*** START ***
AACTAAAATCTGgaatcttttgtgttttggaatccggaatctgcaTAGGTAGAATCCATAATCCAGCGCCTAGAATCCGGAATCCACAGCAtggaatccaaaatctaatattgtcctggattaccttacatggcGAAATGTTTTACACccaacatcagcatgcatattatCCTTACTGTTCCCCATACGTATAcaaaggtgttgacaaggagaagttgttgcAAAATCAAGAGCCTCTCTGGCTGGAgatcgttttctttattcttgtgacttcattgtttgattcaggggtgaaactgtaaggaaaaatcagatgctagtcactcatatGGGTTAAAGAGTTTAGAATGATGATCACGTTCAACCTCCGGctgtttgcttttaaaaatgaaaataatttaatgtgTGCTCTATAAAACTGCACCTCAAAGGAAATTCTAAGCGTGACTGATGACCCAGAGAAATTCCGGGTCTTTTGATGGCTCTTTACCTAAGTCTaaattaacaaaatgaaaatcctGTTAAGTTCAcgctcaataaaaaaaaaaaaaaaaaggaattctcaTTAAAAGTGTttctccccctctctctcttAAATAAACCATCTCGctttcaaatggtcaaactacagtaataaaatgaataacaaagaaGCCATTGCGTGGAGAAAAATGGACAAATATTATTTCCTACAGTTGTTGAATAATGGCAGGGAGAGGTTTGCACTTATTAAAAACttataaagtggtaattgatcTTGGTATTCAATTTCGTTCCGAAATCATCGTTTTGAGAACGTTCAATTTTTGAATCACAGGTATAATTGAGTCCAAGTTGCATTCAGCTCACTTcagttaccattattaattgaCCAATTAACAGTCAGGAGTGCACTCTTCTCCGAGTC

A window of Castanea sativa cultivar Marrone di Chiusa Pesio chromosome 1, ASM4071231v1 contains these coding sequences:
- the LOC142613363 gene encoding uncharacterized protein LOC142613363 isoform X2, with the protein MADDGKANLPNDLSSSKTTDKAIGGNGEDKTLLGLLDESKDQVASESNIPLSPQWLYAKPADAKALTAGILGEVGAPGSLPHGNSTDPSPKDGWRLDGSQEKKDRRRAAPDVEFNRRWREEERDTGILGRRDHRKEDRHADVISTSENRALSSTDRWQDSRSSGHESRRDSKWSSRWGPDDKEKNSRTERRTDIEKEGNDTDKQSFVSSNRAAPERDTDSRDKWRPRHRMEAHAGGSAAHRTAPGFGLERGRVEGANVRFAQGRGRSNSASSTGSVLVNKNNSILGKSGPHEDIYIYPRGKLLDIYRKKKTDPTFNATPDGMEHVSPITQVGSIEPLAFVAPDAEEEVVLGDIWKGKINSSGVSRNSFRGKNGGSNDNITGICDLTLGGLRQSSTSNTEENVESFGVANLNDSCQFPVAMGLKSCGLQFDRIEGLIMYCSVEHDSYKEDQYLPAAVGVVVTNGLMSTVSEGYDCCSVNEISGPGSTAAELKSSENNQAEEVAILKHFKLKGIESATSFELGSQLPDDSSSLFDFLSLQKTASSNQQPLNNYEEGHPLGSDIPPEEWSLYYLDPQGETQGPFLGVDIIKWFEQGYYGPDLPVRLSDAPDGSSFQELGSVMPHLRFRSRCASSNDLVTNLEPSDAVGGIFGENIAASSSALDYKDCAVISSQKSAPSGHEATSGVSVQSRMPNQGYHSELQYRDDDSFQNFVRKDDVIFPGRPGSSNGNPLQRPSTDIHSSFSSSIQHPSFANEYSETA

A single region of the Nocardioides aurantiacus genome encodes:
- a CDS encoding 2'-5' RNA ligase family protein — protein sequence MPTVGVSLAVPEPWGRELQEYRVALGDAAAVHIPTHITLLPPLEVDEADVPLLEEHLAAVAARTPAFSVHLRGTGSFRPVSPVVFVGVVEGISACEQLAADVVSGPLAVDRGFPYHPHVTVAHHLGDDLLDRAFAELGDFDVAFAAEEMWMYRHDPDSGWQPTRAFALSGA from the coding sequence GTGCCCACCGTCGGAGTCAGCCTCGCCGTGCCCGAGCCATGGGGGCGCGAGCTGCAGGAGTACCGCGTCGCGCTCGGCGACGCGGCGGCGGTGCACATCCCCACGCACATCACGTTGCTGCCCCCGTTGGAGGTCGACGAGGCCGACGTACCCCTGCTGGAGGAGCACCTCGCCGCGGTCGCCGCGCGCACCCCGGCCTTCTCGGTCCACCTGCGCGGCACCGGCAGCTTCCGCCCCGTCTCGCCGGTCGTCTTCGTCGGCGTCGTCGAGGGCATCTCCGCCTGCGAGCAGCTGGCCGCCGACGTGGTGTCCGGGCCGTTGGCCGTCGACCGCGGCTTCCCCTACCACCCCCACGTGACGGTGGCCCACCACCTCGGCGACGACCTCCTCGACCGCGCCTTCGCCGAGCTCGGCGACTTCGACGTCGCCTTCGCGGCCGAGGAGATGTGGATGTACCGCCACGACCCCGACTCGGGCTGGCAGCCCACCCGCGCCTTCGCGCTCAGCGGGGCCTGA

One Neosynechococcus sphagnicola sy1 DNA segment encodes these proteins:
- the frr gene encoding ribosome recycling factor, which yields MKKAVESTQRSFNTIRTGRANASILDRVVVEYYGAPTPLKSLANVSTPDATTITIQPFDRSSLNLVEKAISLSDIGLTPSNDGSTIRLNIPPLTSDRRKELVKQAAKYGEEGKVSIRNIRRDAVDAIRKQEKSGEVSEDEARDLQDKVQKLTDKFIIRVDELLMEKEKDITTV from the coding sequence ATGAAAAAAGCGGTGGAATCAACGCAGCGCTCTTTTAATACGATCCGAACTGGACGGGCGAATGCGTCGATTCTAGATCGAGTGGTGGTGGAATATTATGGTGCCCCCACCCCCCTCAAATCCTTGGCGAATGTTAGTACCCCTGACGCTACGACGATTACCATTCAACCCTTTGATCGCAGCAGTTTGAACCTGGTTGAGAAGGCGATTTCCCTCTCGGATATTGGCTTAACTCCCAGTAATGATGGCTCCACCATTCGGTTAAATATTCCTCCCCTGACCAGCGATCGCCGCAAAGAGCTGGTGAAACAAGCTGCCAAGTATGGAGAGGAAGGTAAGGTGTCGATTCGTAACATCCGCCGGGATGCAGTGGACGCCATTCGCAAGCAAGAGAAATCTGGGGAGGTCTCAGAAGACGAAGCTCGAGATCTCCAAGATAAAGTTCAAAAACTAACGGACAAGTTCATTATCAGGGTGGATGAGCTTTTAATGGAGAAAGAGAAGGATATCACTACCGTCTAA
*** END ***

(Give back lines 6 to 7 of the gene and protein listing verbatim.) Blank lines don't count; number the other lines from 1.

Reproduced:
One Neosynechococcus sphagnicola sy1 DNA segment encodes these proteins:
- the frr gene encoding ribosome recycling factor, which yields MKKAVESTQRSFNTIRTGRANASILDRVVVEYYGAPTPLKSLANVSTPDATTITIQPFDRSSLNLVEKAISLSDIGLTPSNDGSTIRLNIPPLTSDRRKELVKQAAKYGEEGKVSIRNIRRDAVDAIRKQEKSGEVSEDEARDLQDKVQKLTDKFIIRVDELLMEKEKDITTV from the coding sequence ATGAAAAAAGCGGTGGAATCAACGCAGCGCTCTTTTAATACGATCCGAACTGGACGGGCGAATGCGTCGATTCTAGATCGAGTGGTGGTGGAATATTATGGTGCCCCCACCCCCCTCAAATCCTTGGCGAATGTTAGTACCCCTGACGCTACGACGATTACCATTCAACCCTTTGATCGCAGCAGTTTGAACCTGGTTGAGAAGGCGATTTCCCTCTCGGATATTGGCTTAACTCCCAGTAATGATGGCTCCACCATTCGGTTAAATATTCCTCCCCTGACCAGCGATCGCCGCAAAGAGCTGGTGAAACAAGCTGCCAAGTATGGAGAGGAAGGTAAGGTGTCGATTCGTAACATCCGCCGGGATGCAGTGGACGCCATTCGCAAGCAAGAGAAATCTGGGGAGGTCTCAGAAGACGAAGCTCGAGATCTCCAAGATAAAGTTCAAAAACTAACGGACAAGTTCATTATCAGGGTGGATGAGCTTTTAATGGAGAAAGAGAAGGATATCACTACCGTCTAA